Lawmakers return to Springfield in the coming week, and changes are expected to be made to the controversial SAFE-T law, which among other things abolishes bail in Illinois.
The Safety, Accountability, Fairness, and Equity Today or SAFE-T Act was passed by the General Assembly in 2021.
The criminal justice package has drawn criticism from both sides of the aisle, including dozens of prosecutors across Illinois who have filed a lawsuit to get the legislation repealed.
Gov. JB Pritzker was asked Wednesday if he expects Democratic lawmakers to change anything about the SAFE-T law.
“I’ll be careful,” Pritzker said. “I’ve got my thoughts straight and we’ll see if we can get anything done during the veto session to address the changes we should be making.”
A supporter of the law, the People’s Lobby, said the election results proved that Illinois residents supported the abolition of cash bail, the law’s most controversial provision.
“Republicans know the facts and data about the incarceration are on our side, so they’ve tried to win people over by fomenting fear and outrage,” said Rep. Anne Stava-Murray, D-Naperville. “What they don’t understand is that Trumpian tactics don’t work in the suburbs.”
Illinois will become the first state in the country to eliminate cash bail on Jan. 1.
House minority leader Jim Durkin, R-Western Springs, a former prosecutor, said there were other provisions in the law that should also be raised a red flag.
“There is another provision here that says anyone who is incarcerated is required to have a 90-day trial or they will be released from prison, and that includes people who may be charged with a criminal offense that may be incarcerated, such as armed robbery are, to someone who was charged with multiple murders. It’s outrageous,” Durkin said.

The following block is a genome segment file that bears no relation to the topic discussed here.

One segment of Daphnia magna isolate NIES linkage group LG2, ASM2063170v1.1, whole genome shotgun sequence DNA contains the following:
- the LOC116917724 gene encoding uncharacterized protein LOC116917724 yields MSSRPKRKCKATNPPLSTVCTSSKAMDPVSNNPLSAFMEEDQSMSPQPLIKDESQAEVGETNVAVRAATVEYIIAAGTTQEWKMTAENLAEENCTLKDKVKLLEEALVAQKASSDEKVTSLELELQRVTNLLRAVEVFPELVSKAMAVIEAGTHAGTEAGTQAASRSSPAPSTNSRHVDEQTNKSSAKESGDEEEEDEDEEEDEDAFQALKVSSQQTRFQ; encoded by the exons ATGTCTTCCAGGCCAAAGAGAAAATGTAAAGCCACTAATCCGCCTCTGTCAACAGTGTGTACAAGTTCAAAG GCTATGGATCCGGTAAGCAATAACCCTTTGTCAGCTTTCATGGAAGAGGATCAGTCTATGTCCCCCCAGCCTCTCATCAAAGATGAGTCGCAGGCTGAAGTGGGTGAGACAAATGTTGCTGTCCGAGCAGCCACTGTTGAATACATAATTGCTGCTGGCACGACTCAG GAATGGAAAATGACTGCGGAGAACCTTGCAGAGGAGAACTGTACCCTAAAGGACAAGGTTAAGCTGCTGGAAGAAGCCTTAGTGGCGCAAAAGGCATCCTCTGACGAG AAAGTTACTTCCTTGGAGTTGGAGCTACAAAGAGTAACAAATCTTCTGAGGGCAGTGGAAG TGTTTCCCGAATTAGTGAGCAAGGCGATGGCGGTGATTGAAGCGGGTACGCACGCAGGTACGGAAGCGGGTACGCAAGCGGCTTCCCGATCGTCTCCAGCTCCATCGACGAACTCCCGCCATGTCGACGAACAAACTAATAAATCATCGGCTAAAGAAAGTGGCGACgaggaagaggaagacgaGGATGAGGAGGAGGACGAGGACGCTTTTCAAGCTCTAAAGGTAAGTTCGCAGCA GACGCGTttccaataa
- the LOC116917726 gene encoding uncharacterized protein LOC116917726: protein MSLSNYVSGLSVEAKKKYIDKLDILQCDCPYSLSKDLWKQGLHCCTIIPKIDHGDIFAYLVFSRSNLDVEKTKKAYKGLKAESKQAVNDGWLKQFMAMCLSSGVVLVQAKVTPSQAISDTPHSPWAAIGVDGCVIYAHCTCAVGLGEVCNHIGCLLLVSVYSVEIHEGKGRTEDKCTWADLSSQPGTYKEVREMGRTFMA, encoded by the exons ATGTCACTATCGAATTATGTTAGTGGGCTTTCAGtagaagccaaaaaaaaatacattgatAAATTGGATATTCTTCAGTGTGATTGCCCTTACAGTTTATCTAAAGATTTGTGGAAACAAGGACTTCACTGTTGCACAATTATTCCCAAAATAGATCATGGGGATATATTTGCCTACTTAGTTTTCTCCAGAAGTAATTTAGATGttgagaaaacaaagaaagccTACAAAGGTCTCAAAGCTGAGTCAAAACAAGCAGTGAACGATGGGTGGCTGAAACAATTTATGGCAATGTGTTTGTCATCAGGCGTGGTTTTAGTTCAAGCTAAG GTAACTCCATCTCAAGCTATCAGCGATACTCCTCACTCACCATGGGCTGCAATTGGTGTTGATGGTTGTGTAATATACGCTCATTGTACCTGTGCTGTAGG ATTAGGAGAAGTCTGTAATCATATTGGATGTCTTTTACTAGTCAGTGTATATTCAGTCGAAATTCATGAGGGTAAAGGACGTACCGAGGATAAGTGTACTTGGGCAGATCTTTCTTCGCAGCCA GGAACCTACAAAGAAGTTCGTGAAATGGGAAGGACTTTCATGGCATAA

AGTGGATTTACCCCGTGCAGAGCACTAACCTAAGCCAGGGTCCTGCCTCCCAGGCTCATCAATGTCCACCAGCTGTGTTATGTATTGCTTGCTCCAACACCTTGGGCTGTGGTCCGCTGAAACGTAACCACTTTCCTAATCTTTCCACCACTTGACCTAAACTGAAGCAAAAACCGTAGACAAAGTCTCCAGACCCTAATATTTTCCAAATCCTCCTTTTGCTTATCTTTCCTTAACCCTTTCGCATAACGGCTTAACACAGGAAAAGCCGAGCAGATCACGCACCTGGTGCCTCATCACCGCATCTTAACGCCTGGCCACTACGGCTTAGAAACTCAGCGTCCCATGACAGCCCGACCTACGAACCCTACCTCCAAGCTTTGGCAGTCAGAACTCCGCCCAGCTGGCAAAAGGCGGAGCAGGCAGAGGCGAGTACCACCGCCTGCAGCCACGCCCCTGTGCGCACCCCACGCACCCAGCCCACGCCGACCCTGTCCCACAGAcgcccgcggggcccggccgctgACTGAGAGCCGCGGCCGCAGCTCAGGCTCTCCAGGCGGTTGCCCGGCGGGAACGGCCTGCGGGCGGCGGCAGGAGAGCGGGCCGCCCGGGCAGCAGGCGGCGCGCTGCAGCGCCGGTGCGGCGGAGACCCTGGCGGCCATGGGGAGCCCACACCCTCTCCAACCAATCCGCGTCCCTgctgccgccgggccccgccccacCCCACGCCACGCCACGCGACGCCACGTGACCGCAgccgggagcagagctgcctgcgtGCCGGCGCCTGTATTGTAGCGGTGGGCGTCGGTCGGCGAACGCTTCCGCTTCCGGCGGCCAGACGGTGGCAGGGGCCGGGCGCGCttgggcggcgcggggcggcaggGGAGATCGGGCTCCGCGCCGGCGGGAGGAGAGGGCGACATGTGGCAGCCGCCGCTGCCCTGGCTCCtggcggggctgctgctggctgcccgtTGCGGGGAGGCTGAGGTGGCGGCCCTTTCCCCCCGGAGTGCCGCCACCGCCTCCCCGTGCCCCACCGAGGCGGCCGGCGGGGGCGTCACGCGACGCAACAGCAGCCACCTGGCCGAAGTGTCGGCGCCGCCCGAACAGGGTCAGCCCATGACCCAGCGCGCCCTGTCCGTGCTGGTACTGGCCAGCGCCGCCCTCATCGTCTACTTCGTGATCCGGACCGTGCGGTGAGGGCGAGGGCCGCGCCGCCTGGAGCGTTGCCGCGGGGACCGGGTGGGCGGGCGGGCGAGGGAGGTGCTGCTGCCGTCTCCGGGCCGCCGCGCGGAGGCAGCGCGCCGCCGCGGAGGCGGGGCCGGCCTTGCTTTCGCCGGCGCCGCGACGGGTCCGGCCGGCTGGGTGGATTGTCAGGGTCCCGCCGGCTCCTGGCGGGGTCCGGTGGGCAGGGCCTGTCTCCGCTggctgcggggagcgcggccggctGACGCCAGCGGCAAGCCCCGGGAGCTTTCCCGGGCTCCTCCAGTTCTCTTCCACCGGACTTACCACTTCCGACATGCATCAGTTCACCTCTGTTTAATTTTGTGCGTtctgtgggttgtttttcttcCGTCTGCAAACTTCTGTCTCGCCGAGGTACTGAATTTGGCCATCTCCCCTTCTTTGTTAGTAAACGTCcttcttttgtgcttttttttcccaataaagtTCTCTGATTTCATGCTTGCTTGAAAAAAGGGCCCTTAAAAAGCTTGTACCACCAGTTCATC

The consolidated lawsuits challenging the SAFE-T Act are expected to be heard in the Kankakee County Court in early December.
Kendall County Prosecutor Eric Weis said the case may go to the state’s highest court.
“If the law is declared unconstitutional, then obviously there is no law,” Weis said. “However, an appeal then goes directly to the Illinois Supreme Court.
State Rep. LaShawn Ford, D-Chicago, has questioned Republicans’ ability to work with Democrats on the measure.
“The SAFE-T bill is an example of Republicans being lax on their oath of office by not honestly negotiating and coming to the table to represent them,” Ford told The Center Square.
State Rep. Adam Niemerg, R-Dieterich, is calling for the law to be repealed entirely, telling The Center Square that Democrats have not given Republicans a chance to negotiate the measure.
“In a perfect world, it’s a complete annulment,” Neimerg said. “This bill passed at 4 a.m. in the Senate and at 6 or 7 a.m. in the House of Representatives. No debate was allowed on this law.”
Niemerg also questioned the legality of the measure.
“We’re at a certain point where this will go into effect on January 1, and we have 100 out of 102 prosecutors who strongly challenge this law,” Niemerg said. “In addition, there were many questions about the constitutionality of this measure.”
Ford said some changes are coming, but he didn’t give any details.
“We worked together to ensure we passed three trailer bills,” said Ford. “We are still working to improve the SAFE-T Act.”
The Chicago Sun-Times reported that the bill is unlikely to be “eviscerated,” but members of a working group of prosecutors, law enforcement, lawmakers and attorneys are still negotiating wording that would become part of a trailer bill.
The trailer law is expected to be introduced during the fall veto session, which begins Tuesday.